Essays that focus on some of the better-known figures, like Mary Musgrove, Fanny Kemble, and Juliette Low, take fresh approaches. Julie Anne Sweet juxtaposes conflicting views of Mary Musgrove. Born to a Creek Indian mother, Musgrove mediated between British officials and Native American groups as she acquired lands, husbands, and more than a few enemies in her long life. At the other end of the time period covered in this collection, we discover that Juliette Gordon Low, the celebrated force behind the Girl Scouts, was not quite the trailblazer one might think. Anastatia Hodgens Sims underscores the irony of Low’s lack of interest in the social reform movements of her era, until the trials of physical disability and a philandering husband dropped the Savannah socialite, past mid-life, on an unmarked trail.
Some essays cover more biographical territory by taking on two women. Readers may be surprised to see Fanny Kemble included in this collection, since the British actress actually resided in Georgia only a few months. Her memoir about her time on her husband’s coastal Georgia plantation, however, was highly influential, as Daniel Kilbride notes in his essay on Kemble and her daughter Frances Butler Leigh. But the real value of his exploration stems from the complexity of his consideration of regional identification. Certainly, because of poverty, enslavement, and geographic isolation, many Georgians had little choice about their regional identity. The mobility of the planter class and the reality of nothern/southern intermarriage in the Kemble-Leigh case, however, opened up an element of choice and thus offers a window for considering the meaning of “southern” and “northern.”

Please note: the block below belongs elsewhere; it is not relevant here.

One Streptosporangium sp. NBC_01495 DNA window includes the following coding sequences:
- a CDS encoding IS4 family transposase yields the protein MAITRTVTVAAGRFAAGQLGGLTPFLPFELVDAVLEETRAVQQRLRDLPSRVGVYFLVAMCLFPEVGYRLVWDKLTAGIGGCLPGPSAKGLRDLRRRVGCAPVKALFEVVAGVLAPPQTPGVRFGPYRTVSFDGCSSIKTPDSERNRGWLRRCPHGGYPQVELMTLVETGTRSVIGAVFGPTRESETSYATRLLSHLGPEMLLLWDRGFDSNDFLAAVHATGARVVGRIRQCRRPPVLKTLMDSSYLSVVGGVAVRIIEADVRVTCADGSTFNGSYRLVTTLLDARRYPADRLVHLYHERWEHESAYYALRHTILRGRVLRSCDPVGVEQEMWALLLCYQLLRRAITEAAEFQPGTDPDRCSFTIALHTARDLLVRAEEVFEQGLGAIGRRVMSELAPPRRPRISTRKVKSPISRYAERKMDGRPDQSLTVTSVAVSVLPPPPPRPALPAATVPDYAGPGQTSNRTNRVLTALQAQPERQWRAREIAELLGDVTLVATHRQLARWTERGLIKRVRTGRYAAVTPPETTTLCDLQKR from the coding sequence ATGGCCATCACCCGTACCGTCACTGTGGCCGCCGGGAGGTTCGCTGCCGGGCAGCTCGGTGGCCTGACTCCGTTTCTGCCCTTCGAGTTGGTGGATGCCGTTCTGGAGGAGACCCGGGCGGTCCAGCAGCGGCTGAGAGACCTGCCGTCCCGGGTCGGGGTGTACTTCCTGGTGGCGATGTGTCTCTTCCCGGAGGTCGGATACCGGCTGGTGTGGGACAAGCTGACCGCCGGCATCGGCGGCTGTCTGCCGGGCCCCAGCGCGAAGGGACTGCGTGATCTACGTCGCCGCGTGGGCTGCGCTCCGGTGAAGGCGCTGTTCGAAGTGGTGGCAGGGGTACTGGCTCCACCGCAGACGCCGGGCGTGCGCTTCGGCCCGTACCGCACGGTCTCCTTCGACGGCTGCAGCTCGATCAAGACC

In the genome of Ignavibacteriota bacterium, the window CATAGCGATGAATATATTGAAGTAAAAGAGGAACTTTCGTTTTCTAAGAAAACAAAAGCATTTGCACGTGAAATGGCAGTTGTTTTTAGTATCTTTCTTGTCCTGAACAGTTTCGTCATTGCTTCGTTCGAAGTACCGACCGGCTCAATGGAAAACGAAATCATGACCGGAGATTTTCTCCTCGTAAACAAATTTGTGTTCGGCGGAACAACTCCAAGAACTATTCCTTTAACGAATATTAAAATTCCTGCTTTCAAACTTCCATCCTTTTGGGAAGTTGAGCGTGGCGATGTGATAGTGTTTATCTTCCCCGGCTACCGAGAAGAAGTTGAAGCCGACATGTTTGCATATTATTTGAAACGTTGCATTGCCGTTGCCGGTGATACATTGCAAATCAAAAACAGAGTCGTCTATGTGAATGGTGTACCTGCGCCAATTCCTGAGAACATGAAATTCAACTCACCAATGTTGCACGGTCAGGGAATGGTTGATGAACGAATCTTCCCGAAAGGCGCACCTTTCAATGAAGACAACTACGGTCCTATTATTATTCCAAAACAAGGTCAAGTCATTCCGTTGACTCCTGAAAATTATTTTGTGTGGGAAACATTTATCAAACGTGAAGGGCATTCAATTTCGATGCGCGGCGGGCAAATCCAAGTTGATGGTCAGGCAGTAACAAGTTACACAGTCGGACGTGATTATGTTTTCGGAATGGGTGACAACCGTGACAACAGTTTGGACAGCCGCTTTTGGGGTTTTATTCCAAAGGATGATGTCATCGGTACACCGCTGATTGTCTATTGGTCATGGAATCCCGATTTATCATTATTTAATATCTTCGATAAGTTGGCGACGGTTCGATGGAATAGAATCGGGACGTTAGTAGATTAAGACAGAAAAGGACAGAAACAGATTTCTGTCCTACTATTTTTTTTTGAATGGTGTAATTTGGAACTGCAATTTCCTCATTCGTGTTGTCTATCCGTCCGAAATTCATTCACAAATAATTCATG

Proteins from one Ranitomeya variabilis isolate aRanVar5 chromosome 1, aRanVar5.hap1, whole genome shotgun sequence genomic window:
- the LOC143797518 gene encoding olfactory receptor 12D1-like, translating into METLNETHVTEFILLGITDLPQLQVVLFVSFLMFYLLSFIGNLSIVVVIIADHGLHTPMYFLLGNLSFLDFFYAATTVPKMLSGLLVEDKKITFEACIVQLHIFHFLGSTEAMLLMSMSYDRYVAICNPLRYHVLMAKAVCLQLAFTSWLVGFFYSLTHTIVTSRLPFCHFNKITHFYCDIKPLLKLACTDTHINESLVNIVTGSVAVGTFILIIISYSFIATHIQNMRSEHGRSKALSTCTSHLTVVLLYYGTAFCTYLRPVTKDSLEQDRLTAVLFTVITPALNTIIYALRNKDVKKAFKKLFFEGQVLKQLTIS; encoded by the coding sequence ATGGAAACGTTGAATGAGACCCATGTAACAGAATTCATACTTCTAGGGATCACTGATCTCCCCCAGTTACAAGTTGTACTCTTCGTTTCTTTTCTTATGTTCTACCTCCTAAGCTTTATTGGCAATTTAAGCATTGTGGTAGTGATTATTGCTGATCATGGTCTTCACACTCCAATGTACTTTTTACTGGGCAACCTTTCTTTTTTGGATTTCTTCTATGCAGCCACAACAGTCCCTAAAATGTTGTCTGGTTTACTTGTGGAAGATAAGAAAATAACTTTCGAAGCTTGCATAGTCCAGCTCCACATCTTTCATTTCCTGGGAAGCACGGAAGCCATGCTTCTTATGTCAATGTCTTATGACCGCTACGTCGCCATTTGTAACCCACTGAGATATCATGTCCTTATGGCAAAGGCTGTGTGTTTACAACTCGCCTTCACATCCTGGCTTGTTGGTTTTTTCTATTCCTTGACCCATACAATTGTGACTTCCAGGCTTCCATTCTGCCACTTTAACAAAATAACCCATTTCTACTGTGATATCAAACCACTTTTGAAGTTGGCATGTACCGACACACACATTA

The other essay in this collection that considers two figures, “Lighting Fires of Knowledge” by Jennifer Lund Smith, stresses vocational identity rather than kinship ties. The lives of two innovators in education, Lucy Craft Laney (who worked with and for African American children in Augusta) and Martha Berry (who worked with and for poor white children in North Georgia) make for an interesting comparison. These women rode some of the same cultural currents, despite the profound differences in their racial and economic backgrounds.
The essays in Georgia Women include some thoughtful explorations of what it means to “make history.” Donald Mathews's beautifully written portrait of the life of Corra Harris is fascinating in its attempt to untangle the twisted skeins of racist ideology and personal tragedy in that writer’s life and work. I also enjoyed the analysis of Civil War author and Decatur resident Mary Gay by Michelle Gillespie. To support herself and survivors of the war, Gay crossed the line of propriety for upper-class white women, stepping bodily into traditionally male public spaces. She traveled a great deal, first selling Bibles and raising funds for her church and later hawking her own memoirs. Her articulation of her loss, particularly of her Confederate brother’s death, fed the growing mythology of the “Lost Cause.” Yet, as Gillespie, argues, ultimately Gay “is significant to historians less for her public work and ideology, which is not so unique in the end, than for her construction of a special role for herself as sales agent, breadwinner, and independent woman through her marketing of the memory of the Civil War dead” (p. 218).